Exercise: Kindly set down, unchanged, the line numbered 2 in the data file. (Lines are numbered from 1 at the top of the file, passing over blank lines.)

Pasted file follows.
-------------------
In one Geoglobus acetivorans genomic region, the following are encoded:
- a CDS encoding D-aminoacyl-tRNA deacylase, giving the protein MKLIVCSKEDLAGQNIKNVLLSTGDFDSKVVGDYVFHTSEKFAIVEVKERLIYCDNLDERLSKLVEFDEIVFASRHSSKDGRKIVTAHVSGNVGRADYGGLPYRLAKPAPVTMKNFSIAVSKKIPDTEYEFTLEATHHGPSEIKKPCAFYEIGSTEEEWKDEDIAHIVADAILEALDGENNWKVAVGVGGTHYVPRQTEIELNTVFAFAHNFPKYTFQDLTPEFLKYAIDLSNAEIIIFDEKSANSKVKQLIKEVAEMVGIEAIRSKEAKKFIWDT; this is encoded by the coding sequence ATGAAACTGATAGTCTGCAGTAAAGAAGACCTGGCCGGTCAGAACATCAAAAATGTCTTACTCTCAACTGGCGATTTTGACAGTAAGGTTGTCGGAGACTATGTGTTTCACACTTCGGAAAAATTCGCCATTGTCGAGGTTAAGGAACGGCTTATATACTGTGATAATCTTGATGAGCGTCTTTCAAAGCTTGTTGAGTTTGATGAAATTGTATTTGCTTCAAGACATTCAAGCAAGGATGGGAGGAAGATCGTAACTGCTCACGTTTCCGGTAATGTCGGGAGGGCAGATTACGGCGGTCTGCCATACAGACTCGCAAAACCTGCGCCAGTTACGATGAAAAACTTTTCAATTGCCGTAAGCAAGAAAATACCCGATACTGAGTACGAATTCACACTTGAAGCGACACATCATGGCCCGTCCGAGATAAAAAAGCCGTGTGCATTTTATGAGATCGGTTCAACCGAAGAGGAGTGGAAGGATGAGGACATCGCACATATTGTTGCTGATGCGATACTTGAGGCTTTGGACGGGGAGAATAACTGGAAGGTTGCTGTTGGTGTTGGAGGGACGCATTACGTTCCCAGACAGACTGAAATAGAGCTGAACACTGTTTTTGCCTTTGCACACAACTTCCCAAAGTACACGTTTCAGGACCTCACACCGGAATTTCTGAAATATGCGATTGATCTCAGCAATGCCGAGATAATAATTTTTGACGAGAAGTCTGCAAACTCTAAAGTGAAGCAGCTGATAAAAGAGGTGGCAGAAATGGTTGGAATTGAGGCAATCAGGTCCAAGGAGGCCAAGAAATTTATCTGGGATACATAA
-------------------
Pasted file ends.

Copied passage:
- a CDS encoding D-aminoacyl-tRNA deacylase, giving the protein MKLIVCSKEDLAGQNIKNVLLSTGDFDSKVVGDYVFHTSEKFAIVEVKERLIYCDNLDERLSKLVEFDEIVFASRHSSKDGRKIVTAHVSGNVGRADYGGLPYRLAKPAPVTMKNFSIAVSKKIPDTEYEFTLEATHHGPSEIKKPCAFYEIGSTEEEWKDEDIAHIVADAILEALDGENNWKVAVGVGGTHYVPRQTEIELNTVFAFAHNFPKYTFQDLTPEFLKYAIDLSNAEIIIFDEKSANSKVKQLIKEVAEMVGIEAIRSKEAKKFIWDT; this is encoded by the coding sequence ATGAAACTGATAGTCTGCAGTAAAGAAGACCTGGCCGGTCAGAACATCAAAAATGTCTTACTCTCAACTGGCGATTTTGACAGTAAGGTTGTCGGAGACTATGTGTTTCACACTTCGGAAAAATTCGCCATTGTCGAGGTTAAGGAACGGCTTATATACTGTGATAATCTTGATGAGCGTCTTTCAAAGCTTGTTGAGTTTGATGAAATTGTATTTGCTTCAAGACATTCAAGCAAGGATGGGAGGAAGATCGTAACTGCTCACGTTTCCGGTAATGTCGGGAGGGCAGATTACGGCGGTCTGCCATACAGACTCGCAAAACCTGCGCCAGTTACGATGAAAAACTTTTCAATTGCCGTAAGCAAGAAAATACCCGATACTGAGTACGAATTCACACTTGAAGCGACACATCATGGCCCGTCCGAGATAAAAAAGCCGTGTGCATTTTATGAGATCGGTTCAACCGAAGAGGAGTGGAAGGATGAGGACATCGCACATATTGTTGCTGATGCGATACTTGAGGCTTTGGACGGGGAGAATAACTGGAAGGTTGCTGTTGGTGTTGGAGGGACGCATTACGTTCCCAGACAGACTGAAATAGAGCTGAACACTGTTTTTGCCTTTGCACACAACTTCCCAAAGTACACGTTTCAGGACCTCACACCGGAATTTCTGAAATATGCGATTGATCTCAGCAATGCCGAGATAATAATTTTTGACGAGAAGTCTGCAAACTCTAAAGTGAAGCAGCTGATAAAAGAGGTGGCAGAAATGGTTGGAATTGAGGCAATCAGGTCCAAGGAGGCCAAGAAATTTATCTGGGATACATAA